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Citizen Science

Sourdough Citizen Science

The winter months are a quintessential time of the year for baking, and the global citizen science project, Sourdough for Science, invites you to bake bread for science! Sourdough bread is unique in that it is made from a “starter,” which is composed of yeast and bacteria within a flour and water paste (see Figures 1 and 2). The Sourdough for Science Project involves creating a sourdough starter of your own, by mixing flour and water together. When you mix flour and water you are creating an environment that supports a community of organisms, including yeast and bacteria. Although humans have been baking bread for thousands of years, little is known about the microbial community that is associated with the rise of bread and its delicious taste. This project aims to solve multiple scientific questions surrounding microbe growth, diversity, and the overall role these organisms play in sourdough bread taste and texture.

FIGURE 1
Sourdough bread
FIGURE 2
Jar of sourdough “starter.” Some starters have been passed down from generation to generation in families, yet little is known about the organisms that play a key role in the bread making process.

Project goal: Learn more about microbial influences on bread, including rise and flavor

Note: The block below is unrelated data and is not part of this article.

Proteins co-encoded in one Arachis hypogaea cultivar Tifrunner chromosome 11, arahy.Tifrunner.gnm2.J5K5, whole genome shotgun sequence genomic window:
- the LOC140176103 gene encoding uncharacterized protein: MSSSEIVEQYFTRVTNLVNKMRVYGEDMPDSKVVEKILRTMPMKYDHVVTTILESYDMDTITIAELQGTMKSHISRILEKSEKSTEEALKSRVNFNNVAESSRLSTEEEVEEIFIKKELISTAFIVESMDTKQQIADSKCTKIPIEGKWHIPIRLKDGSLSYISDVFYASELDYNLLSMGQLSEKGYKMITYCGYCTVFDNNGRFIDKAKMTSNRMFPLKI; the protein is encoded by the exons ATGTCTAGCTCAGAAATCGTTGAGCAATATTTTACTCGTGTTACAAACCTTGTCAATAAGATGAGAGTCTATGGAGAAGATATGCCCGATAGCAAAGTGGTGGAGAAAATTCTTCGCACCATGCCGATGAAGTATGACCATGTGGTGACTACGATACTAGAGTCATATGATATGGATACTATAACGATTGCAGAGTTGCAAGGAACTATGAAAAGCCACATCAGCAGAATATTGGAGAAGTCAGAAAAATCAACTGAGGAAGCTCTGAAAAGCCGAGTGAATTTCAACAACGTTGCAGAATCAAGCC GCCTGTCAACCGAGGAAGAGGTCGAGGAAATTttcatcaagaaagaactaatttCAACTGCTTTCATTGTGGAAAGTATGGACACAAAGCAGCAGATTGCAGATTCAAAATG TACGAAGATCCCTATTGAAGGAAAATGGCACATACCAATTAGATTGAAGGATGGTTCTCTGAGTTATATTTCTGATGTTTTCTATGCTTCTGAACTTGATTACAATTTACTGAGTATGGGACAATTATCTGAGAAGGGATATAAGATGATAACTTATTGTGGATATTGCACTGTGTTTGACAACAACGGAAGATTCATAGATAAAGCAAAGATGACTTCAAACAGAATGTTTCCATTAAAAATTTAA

Your task: Complete a sourdough starter from scratch

Science discipline: Life science

Sourdough for Science is part of the Students Discover suite of citizen science projects (see Project Home). This citizen science project can help address numerous science concepts ranging from variables, experimentation, and data visualization, to topics in biology, ecology, and evolution. The possibilities for classroom science connections are endless (see the Teacher Guide for ideas). The project maintains a user-friendly website that guides educators and students through the procedure in 11 illustrated steps. Additionally, the project shares helpful videos on starting and maintaining your sourdough starter. Once you gather the materials that are listed below, you will be ready to follow the project steps that are outlined on the project website (see Project Home). After 14 days, students will measure and report the growth of their “microbial zoo.” Students will measure the height and pH of their sourdough starter, and data will be reported to the SciStarter website. The project can take place in a classroom, lab, or home kitchen setting. Be aware of and exercise caution with any gluten or yeast allergies. Additionally, because the starter is a live culture, it does take some care and feeding; be sure that the culture does not become too warm, as this will speed up the fermentation process and it could explode as a result of overactive fermentation. The starter can be maintained or disposed of when the activities are complete; putting the starter in the trash or on an outdoor compost pile are two methods for disposal.

Materials you will need